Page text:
Francis Hodgson’s Only the Goalkeeper to Beat preceded The Outsider by about 15 years and offers a contrast to Wilson’s overall reasonableness and sense of proportion. Hodgson, an amateur goalkeeper, is an irascible, Lorax-like figure, fiercely protecting keepers of all kinds from the uncomprehending newspaper hacks and pop anthropologists. He objects even to the play-calling cliché that gives his book its title—“‘He’s got only the goalkeeper to beat!’ Just ask yourself: Only? What’s with this only?”—and chalks up the apparent mystique of goalkeeping to simple chauvinism: “Goalkeeping remains a mystery more through the prejudices of football-watchers than through any intrinsic quality.”
3. As National Identity
In his autobiography, the great English goalkeeper Peter Shilton wrote with characteristic modesty, “Some countries are known for producing quality things, Switzerland its watches, Italy its cars. British football was always renowned for the general quality of its goalkeepers.” Wilson tweaks Shilton, pointing out that the English aren’t alone:
“Actually, most major football nations seem to think they have a unique tradition of goalkeeping and it would be perhaps truer to say that England consistently produced good goalkeepers of the sort it admired”—stiffupper-lip types unafraid to get stuck in, without any of the flouncing or flapping you get from those Continentals. Meanwhile, Wilson writes, Germany, Italy, Russia, and Spain also make special claims to being nations of great goalkeepers.
And before Americans get too excited about the one position in which they can hope to claim supremacy, Wilson cites an article by Giovanni Pacini, chairman of the National Soccer Coaches Association of America’s technical committee, who suggests that the best American keepers have stood out overseas only because their careers have been long enough to allow them to unlearn all of the subpar coaching they received in the States.
4. As Victim
Wilson’s book is littered with stories of goalkeepers who drank themselves to death (Arthur Wharton), died in a plane crash (Frank Swift), got stabbed with a broken bottle (Robert Mensah), became paralyzed for no apparent reason (Toni Turek), or took a hit on the head and were bundled into a pauper’s grave (Jaguaré). The Englishman Gordon Banks lost sight in his right eye in a car accident before going on to win NASL Goalkeeper of the Year. Bert Trautmann played the last 16 minutes of the 1956 FA Cup final with a broken neck. William “Fatty” Foulke, who maintained a playing weight north of 300 pounds around the turn of the 20th century and would succumb to cirrhosis of the liver at 42, hit bottom on the beach in Blackpool, where he charged tourists a penny apiece for the chance to score a penalty against him.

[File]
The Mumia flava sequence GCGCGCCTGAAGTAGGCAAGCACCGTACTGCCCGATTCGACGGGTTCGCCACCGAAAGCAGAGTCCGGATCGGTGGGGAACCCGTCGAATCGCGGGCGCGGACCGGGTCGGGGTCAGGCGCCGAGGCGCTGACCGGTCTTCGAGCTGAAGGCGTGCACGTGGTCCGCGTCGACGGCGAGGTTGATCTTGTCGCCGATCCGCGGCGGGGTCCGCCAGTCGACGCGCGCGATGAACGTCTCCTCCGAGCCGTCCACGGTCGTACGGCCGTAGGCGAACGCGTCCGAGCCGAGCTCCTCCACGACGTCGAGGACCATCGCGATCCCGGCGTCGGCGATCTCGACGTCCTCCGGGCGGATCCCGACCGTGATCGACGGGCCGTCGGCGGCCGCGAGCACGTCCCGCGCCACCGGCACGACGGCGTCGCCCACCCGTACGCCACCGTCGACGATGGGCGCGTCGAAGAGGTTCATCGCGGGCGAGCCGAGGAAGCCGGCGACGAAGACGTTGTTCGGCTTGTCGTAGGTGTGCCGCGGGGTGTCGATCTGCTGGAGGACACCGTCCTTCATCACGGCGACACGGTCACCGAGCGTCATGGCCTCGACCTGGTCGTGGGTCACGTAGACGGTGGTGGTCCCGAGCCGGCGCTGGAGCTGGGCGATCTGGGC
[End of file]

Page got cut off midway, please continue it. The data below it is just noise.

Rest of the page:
Hodgson, as always, is blunt: “Goalkeepers are part of a defense, but the word is the wrong one. In reality they are attacked.”
5. As Accident
There’s plenty of received wisdom and practical coaching about how to play in goal, yet a sense of flukiness, of sheer calamity, is never far away. Edwin van der Sar, Gordon Banks, and Gianluigi Buffon all ended up in goal almost against their will, filling in for an injured teammate or following father’s orders. Peter Schmeichel started out in handball. Pat Jennings played Gaelic football. Banks hefted sacks around in a coal yard. Ali Al-Habsi was a part-time foreman at an airport in Oman, and Bruce Grobbelaar was a tracker for the Rhodesian army during the Zimbabwean civil war.
For those who succeed as keepers, their old day jobs serve as quaint footnotes to illustrious careers. For Lars Leese, the central figure of Ronald Reng’s The Keeper of Dreams, goalkeeping was just another job. Leese played eight Premier League games for Barnsley during its brief stay in the topflight in 1997–98, having been signed on the pretext that he was Bayer Leverkusen’s second-choice keeper. (He was in fact third-string, but he let his agent do the talking.) After taking over the starting spot through injury early in the season, Leese tasted glory by keeping a clean sheet against Liverpool in a victory at Anfield, but the good feelings weren’t to last. After a badly timed bout of food poisoning, Leese had trouble regaining his spot on the team, and Barnsley’s season meanwhile unraveled. The team was relegated, and by the next year Leese was back in Germany. His agent dropped him. Before long, Leese was more or less where he started, making up the numbers for Borussia Mönchengladbach’s reserve team and selling office supplies, his share of lucky accidents having run its course.